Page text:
• "You know, maybe aliens know all this, and we’re come-latelies to the whole comprehending-everything thing, but there isn’t really any more you can do in our current Universe than this. It’s the top thing. It is everything. This makes us amazing." James has basically said everything about our trip to CERN that is worth saying. This is all true. It was great and humbling. I'd also point out that every time you step out, you're under the Alps, and they're also phenomenal and humbling.
  • "Fountain is a plain text markup language for screenwriting." More plaintext formats for writing in. This is good.
  • "When I'm evaluating entrepreneurs and their ideas, I look for "innovation bipolarity," a version of F. Scott Fitzgerald's first-rate intelligence: "the ability to hold two opposed ideas in the mind at the same time and still retain the ability to function." Entrepreneurs should be able to argue passionately that their idea will change the world, and then, without skipping a beat, honestly assess the risks standing in the way of its success and describe what they are doing to mitigate them."
  • "I wanted to make the ship move, and I wanted to make it speak, and I wanted to speak back to it, with it, together. To make something." The poetry of creation is important. Also, @shipadrift is lovely, but you already knew that.
  • More useful vim stuff.
  • "In my forthcoming book Alien Phenomenology, at the start of the chapter on Carpentry (my name for making things that do philosophy), I talk about the chasm between academic writing (writing to have written) and authorship (writing to have produced something worth reading). But there's another aspect to being an author, one that goes beyond writing at all: book-making. Creating the object that is a book, that will have a role in someone's life—in their hands or their purses, around their mail, in between their fingers. Now, in this age of lowest common denominator digital and POD editions, it's time to stop writing books and to start making them." I am not totally sure I buy all of Bogost's argument, but I like his points explaining the role of artefacts. However, POD is weirder than he gives it credit.
  • "[Was shooting The Artist very different to making a 'regular' movie?] No, it’s a regular picture. The only difference is, there is no boom mic. And the story is not being told by what comes out of your mouth. If you want to tell the story, the story being the narrative, not the plot—the plot’s fairly simple—but if you want to tell the narrative, then you have to be concise with your reaction, and let the reaction get into your body and your face in a way you don’t necessarily do when you have dialogue, because the dialogue takes care of that." James Cromwell interview by the AV Club. I enjoyed this line especially.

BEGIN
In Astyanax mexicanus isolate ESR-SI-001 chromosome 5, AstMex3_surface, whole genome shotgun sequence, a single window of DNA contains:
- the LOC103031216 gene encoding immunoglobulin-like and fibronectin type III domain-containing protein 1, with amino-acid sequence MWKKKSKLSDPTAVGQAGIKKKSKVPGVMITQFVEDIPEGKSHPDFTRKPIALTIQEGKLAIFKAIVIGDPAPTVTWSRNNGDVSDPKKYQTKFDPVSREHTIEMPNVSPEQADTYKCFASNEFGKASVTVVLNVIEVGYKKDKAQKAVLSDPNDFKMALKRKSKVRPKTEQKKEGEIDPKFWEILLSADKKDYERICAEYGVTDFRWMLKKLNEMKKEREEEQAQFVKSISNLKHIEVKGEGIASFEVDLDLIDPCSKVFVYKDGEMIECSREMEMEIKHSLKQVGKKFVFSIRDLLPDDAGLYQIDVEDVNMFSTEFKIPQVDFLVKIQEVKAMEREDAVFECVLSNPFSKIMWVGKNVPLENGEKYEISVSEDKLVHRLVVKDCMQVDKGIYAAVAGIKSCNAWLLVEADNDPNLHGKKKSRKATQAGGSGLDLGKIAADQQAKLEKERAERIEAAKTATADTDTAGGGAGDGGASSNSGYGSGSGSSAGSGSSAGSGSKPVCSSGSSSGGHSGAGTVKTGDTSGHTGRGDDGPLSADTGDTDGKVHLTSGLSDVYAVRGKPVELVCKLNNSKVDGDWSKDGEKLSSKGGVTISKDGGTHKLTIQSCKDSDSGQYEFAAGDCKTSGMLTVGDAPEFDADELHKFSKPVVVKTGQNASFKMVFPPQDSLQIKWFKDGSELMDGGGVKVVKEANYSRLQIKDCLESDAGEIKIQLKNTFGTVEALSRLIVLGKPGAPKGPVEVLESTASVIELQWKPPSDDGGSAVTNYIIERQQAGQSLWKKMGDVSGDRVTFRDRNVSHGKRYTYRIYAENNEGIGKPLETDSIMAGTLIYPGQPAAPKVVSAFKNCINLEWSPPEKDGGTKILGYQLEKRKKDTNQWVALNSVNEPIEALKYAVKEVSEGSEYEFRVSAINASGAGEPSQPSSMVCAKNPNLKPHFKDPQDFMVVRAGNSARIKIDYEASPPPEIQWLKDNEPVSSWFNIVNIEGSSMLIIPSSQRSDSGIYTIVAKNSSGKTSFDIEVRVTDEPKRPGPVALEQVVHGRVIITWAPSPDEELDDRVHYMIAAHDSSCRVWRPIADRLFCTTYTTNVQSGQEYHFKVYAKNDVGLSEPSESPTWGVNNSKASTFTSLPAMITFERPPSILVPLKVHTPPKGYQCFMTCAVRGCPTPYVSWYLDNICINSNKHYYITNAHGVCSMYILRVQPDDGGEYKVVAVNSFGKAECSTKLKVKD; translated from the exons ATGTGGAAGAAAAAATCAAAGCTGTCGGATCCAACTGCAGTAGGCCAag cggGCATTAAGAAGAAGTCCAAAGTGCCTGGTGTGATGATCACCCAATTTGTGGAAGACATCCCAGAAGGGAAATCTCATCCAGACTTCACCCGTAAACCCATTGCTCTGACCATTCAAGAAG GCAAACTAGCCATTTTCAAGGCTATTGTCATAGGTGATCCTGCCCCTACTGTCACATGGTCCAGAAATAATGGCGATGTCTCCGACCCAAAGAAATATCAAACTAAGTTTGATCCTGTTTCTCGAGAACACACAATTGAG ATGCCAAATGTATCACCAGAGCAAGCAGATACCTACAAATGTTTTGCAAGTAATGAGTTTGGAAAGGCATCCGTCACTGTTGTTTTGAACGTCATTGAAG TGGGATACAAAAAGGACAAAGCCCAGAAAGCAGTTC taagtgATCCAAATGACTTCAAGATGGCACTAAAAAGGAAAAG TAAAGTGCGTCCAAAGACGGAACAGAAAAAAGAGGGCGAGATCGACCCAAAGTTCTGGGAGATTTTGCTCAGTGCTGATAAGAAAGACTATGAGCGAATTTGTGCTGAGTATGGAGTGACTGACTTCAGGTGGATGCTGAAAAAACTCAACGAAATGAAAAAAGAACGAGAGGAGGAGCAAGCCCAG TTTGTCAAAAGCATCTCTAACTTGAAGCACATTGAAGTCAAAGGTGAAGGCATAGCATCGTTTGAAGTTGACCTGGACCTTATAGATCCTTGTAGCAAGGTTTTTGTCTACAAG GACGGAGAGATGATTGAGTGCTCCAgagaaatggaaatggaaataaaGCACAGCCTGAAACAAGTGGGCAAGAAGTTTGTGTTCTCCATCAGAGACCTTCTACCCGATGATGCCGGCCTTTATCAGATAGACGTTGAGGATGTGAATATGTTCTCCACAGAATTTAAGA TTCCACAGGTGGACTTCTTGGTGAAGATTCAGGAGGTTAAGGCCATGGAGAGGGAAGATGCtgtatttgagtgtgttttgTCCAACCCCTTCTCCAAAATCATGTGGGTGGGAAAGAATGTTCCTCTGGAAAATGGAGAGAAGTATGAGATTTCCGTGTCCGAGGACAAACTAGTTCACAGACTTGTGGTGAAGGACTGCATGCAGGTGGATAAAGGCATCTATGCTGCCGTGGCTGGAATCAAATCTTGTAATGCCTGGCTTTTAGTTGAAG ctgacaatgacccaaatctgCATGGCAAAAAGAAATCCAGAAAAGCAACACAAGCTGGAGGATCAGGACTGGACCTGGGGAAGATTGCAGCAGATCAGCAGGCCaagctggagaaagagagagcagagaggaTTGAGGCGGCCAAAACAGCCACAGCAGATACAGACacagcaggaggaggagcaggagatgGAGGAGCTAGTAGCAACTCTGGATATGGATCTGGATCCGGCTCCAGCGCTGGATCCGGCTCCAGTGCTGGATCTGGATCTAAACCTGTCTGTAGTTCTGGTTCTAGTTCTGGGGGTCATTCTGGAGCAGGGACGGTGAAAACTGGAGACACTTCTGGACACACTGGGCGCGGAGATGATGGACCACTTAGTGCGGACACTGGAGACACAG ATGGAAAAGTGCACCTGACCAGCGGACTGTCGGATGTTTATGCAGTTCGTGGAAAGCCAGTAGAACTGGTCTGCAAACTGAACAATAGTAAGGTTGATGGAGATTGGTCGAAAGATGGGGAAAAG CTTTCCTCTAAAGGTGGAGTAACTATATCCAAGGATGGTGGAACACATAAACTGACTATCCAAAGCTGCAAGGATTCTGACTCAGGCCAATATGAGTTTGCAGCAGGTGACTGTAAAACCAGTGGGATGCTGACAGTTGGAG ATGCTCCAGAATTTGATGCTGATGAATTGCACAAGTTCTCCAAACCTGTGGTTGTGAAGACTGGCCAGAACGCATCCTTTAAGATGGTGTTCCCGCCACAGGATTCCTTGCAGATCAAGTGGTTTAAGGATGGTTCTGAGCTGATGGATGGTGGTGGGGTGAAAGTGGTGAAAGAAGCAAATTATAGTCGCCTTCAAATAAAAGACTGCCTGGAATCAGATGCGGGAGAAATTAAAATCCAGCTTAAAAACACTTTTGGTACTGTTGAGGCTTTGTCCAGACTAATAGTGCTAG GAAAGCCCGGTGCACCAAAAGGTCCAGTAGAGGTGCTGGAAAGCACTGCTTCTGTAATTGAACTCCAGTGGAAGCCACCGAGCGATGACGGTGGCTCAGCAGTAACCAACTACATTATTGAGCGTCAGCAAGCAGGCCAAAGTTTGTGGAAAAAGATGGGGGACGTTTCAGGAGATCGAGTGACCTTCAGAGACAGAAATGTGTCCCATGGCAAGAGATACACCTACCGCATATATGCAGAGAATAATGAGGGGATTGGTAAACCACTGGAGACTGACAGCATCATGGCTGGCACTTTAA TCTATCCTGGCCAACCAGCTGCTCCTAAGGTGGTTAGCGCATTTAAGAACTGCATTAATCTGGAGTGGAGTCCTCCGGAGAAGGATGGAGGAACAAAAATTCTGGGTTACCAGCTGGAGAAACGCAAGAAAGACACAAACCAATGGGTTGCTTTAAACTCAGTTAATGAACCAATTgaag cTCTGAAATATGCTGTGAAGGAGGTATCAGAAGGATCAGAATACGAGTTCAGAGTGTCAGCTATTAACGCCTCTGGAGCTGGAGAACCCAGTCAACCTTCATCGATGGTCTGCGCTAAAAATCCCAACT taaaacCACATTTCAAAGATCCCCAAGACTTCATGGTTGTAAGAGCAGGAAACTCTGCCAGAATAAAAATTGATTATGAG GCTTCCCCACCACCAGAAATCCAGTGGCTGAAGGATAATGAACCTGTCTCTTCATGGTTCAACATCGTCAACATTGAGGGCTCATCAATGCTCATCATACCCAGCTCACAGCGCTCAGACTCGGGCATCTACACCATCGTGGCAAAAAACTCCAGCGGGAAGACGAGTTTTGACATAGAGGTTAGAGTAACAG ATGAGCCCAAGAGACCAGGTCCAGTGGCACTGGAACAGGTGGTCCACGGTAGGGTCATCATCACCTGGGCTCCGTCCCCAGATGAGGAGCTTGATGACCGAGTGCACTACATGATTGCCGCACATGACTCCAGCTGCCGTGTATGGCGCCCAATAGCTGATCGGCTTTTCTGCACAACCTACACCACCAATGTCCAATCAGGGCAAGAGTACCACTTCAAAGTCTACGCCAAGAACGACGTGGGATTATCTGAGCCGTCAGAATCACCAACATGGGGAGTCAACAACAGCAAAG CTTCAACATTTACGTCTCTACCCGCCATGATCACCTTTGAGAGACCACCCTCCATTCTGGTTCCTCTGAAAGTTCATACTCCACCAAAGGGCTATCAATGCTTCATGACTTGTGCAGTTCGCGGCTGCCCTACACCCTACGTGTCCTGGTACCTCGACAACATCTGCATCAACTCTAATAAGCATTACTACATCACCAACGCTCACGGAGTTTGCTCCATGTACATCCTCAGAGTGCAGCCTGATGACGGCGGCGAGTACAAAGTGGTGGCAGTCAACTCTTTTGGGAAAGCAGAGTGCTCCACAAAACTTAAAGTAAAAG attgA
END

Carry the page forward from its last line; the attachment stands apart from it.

• "I've now stopped accumulating stuff. Except books—but books are different. Books are more like a fluid than individual objects. It's not especially inconvenient to own several thousand books, whereas if you owned several thousand random possessions you'd be a local celebrity." Books as a fluid!
  • "…one of the things I learned in attempting to produce 50 interesting variants on the text is that it is very, very hard. Whatever is done to the text, it is virtually impossible to extinguish Dickens’ intention without extinguishing the whole work (as in the case of the copies which read simply “Fancy fancy fancy fancy…” or “Facts facts facts…” for 300-odd pages). The text stands; it is greater than paper." This is brilliant.
  • "ClickToPlugin is a lightweight and highly customizable extension that prevents Safari from launching plug-ins automatically, resulting in faster browsing, reduced fan usage, and increased battery life. It replaces every plug-in object by an unobtrusive placeholder that can be clicked to load the embedded content. Further, it can replace many plug-in-based media players by Safari’s native HTML5 media player." Installed.
  • Cape solves a surprisingly common problem: I have this big bunch of rake tasks; I'd like them to run on the server, which tends to mean writing cap tasks just to run the rake tasks. Cape makes it easy to just mirror them.
  • "Sitting quietly on my kitchen table, it has already changed my radio behaviour: instead of sticking one channel on and leaving it for hours, I surf—but intelligently, discovering things I actually want to hear. Adding pictures to the radio: but just a single, little, useful one." Nice.
  • "Rorschmap is cartographic navel-gazing, a reframing of the map. It will not help you find anything. We are bored with your squares and your margins. We want new shapes and new dimensions, the unicode snowmen of visual representation. †‡†, as the man said." I am wearing out the "James is brilliant" button on my keyboard, but I will keep pressing it as long as he does this sort of thing.
  • "Both within the academy and within tech startups, we’ve been hearing some similar questions lately: Where can I find a good data scientist? What do I need to learn to become a data scientist? Or more succinctly: What is data science?" Great starting point; looking forward to more from the blog.
  • "When someone with a bad case fails to finish a book, they don’t start a new one; they go into a holding pattern, crippled by guilt over their failure and unable to let go and start over. All reading stops. People have confessed to me that it’s been months since they last picked up a book, because they still haven’t finished the last one." Yup. We really don't have to finish this book, sometimes.